VIFF 2018 Interview: A PICNIC TABLE, AT DUSK director Sheridan O’Donnell

“A PICNIC TABLE, AT DUSK tells the story of Ivy, played by Kelowna native Taylor Hickson, who is a grieving teenager who spends most of her days sitting at a picnic table at the park near her house.  One day she decides to leave a message on the table, an angry shout into the void. When she returns the next day, she’s surprised to find that someone has responded to her. Desperate for human connection, she starts a correspondence with this mystery person, setting off this simple but moving tale of a young woman yearning to be heard and seen.

Congratulations on your film playing and welcome to VIFF! Is your first time here and are you planning to attend your screenings?

Our screening at VIFF ’18 actually marks our World Premiere!  I’m thrilled to be here and it’s my first time in Vancouver and I’ll be attending the screening on October 4th.

So how did you get into this business? Talk to me a bit about how you got your start and what you have worked on in the past.

If you don’t believe in fate and destiny, sheer luck.  I majored in Chemical Engineering in college and after a long and difficult first year, I realized it wasn’t for me.  I opened up my school’s website and on the front page was an advertisement for their new film program. I dropped out the next day and went into film on a complete whim.  It was only after the fact that I found film to be the perfect for me: a wonderful harmony of art and science.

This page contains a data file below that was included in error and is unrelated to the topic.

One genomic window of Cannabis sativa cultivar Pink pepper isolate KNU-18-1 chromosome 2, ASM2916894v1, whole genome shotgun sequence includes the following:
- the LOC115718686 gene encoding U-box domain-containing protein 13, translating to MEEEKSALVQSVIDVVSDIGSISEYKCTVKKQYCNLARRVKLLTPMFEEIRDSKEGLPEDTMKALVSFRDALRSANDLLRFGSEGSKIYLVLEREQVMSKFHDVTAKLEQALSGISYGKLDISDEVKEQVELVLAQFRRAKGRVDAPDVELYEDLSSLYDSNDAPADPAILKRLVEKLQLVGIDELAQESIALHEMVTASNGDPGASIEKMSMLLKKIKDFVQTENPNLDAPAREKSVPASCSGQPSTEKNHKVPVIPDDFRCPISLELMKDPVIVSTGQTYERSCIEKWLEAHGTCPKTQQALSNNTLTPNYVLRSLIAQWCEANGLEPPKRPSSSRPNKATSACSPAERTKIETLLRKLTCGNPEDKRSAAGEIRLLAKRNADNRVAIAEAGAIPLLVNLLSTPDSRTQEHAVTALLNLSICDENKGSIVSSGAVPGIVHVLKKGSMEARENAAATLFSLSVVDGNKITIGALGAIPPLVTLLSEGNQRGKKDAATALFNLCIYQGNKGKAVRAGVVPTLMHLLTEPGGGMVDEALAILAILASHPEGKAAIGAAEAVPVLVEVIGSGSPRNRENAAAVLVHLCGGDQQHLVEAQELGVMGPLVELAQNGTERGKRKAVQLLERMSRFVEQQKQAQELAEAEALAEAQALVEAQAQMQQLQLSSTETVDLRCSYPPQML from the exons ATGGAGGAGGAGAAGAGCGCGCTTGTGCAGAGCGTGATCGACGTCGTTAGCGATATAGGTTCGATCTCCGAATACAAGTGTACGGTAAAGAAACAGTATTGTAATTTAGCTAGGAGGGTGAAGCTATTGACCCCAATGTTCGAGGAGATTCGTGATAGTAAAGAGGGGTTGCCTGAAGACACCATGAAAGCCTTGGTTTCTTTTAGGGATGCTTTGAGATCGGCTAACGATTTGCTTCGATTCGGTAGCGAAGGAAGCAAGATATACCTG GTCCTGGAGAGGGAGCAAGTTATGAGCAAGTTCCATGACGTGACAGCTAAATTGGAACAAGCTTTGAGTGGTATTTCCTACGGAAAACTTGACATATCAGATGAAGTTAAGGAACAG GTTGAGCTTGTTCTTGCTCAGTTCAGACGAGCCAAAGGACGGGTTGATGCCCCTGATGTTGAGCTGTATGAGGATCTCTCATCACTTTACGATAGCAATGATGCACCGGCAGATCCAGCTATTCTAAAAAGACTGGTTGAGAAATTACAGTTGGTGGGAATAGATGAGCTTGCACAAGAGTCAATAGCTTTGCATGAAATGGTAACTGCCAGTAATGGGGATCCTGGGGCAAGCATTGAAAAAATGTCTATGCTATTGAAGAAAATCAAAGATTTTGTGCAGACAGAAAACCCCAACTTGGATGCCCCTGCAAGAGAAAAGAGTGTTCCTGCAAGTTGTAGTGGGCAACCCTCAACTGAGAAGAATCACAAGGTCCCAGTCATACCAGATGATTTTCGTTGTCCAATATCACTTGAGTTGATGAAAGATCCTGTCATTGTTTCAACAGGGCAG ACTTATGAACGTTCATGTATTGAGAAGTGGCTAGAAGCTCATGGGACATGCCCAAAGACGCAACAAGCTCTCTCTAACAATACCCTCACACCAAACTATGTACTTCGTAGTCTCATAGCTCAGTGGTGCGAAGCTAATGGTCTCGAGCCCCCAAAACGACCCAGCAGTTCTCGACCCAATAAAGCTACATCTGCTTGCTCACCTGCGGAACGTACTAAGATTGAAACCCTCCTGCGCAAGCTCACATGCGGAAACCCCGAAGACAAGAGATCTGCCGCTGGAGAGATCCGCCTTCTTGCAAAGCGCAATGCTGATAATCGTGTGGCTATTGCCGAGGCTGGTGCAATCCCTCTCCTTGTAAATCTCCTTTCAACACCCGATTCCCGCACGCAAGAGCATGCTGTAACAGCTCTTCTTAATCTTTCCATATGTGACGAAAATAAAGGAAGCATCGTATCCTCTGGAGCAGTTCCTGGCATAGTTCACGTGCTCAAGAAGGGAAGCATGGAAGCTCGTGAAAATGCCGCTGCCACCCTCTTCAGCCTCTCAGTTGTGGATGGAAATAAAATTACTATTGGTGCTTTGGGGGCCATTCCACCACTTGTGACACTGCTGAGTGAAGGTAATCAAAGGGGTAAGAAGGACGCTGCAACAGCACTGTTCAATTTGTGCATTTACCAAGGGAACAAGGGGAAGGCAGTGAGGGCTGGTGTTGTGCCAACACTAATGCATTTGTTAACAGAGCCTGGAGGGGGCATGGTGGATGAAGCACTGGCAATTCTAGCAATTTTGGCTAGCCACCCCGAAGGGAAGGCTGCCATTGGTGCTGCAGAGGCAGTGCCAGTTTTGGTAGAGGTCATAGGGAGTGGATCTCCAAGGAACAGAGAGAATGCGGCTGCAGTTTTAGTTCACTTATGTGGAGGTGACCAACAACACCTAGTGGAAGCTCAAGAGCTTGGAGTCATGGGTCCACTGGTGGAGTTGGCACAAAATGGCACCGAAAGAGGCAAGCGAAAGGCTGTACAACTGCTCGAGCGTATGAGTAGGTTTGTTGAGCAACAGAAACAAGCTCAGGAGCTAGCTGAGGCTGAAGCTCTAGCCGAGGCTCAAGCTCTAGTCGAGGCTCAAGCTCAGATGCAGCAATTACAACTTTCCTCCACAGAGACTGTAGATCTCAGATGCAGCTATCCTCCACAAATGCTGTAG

Since then, I’ve wrote and directed numerous films, most notably WOLFF’S LAW, a 27-minute short film about bullying starring Brendan Meyer (Netflix’s THE OA), and most recently A PICNIC TABLE, AT DUSK.  Making movies has always been act of therapy and healing for me, a chance to examine the darker parts of my psyche and evaluate past traumas. I have never been interested in movies about heroes, but rather in the broken and the flawed.  Because then I see myself in the film and feel a little bit less alone. That’s my hope for audiences as well when they see my films.

How did this project come together for you? Give me a rundown from the preparation, to shooting, to post-production to now!

The inspiration for the film came from two instances: one was when I had a conversation with a stranger on my desk in middle school, and the other was more recently when I was saw a lone, weather-worn picnic table at a park.  Something about the image was so lonely and evocative. When I began to imagine who would be at a table like that, I remembered my mysterious middle school conversation, and things began to fall into place story-wise very quickly.